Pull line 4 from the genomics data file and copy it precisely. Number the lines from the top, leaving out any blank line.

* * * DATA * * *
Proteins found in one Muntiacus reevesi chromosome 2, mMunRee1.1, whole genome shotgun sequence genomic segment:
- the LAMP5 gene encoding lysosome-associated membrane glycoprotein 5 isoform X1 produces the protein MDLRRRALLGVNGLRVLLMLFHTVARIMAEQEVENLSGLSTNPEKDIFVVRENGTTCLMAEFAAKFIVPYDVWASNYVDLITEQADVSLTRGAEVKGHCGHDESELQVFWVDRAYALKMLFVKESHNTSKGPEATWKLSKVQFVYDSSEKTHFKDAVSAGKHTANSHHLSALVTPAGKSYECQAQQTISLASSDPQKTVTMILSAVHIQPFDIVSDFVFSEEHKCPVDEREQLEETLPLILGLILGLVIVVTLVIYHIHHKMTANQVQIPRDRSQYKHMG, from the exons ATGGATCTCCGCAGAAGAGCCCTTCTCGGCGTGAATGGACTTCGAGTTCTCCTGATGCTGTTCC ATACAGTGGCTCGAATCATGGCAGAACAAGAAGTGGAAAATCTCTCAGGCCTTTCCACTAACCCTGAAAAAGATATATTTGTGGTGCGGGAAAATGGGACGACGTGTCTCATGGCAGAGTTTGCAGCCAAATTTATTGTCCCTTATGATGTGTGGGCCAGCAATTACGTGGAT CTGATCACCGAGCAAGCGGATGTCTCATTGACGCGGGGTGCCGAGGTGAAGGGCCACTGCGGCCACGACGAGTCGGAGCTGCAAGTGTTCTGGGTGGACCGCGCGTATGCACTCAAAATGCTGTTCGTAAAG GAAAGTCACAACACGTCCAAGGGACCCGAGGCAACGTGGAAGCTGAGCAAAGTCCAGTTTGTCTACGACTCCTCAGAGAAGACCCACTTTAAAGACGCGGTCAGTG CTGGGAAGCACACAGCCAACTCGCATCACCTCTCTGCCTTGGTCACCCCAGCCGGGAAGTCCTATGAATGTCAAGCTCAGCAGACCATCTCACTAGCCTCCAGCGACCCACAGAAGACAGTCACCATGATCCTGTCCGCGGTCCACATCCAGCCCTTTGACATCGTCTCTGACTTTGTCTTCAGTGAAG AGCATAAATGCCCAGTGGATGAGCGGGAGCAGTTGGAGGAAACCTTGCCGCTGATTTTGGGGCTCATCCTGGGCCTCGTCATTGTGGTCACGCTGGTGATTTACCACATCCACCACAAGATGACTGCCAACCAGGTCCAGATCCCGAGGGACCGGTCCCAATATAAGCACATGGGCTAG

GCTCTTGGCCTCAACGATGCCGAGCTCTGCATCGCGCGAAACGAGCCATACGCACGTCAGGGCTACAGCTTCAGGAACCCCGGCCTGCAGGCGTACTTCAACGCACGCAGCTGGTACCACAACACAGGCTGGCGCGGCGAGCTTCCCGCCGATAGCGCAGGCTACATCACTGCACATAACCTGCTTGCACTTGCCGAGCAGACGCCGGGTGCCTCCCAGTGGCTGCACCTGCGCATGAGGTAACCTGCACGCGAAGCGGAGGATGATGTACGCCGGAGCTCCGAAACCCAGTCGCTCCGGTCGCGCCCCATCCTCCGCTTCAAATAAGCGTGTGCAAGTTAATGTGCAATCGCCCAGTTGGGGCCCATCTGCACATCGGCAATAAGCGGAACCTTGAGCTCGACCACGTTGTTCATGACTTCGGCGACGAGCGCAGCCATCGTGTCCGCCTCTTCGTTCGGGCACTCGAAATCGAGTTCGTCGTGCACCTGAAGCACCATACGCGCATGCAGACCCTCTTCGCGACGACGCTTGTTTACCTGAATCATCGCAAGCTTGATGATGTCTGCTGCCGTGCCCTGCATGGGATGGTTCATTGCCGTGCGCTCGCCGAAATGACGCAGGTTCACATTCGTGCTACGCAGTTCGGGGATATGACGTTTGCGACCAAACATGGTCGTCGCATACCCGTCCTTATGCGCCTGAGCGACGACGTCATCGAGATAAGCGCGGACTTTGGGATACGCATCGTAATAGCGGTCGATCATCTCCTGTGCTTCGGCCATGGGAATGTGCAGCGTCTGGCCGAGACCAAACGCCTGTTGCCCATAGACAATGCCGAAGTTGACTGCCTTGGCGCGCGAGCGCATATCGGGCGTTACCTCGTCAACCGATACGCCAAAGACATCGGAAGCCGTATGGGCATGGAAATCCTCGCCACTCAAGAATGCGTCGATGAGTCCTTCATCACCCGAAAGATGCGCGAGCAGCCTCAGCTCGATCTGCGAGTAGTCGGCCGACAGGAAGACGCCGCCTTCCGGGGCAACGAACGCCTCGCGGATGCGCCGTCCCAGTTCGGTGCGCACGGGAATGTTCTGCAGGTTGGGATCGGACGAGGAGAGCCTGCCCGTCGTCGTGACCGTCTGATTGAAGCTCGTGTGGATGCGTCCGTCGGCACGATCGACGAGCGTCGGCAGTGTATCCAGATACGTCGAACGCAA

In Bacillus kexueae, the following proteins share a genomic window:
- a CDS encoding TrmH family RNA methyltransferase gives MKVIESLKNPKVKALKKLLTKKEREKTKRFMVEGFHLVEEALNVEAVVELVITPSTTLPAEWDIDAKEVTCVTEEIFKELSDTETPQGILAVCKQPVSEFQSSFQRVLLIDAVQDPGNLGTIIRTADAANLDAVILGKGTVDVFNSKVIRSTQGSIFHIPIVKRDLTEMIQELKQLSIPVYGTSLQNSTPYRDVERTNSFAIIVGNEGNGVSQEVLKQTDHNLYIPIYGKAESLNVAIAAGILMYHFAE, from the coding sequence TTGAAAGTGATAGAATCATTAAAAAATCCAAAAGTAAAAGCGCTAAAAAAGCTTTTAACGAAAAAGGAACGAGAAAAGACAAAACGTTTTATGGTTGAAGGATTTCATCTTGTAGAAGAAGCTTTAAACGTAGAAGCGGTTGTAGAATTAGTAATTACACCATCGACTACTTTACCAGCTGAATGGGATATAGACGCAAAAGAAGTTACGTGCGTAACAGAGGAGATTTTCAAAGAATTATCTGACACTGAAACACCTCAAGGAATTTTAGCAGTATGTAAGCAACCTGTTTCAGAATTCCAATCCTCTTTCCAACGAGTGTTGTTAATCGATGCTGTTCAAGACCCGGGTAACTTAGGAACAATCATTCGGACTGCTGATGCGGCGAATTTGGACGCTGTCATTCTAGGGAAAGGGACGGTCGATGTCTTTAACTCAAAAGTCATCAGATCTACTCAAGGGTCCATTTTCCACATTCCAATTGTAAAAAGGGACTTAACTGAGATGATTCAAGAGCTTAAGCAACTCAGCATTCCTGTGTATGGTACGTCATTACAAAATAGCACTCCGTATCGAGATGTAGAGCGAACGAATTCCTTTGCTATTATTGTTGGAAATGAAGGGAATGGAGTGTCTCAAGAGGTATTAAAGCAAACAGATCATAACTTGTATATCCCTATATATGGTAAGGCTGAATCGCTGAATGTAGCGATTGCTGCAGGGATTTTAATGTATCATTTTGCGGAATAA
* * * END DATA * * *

In Bacillus kexueae, the following proteins share a genomic window: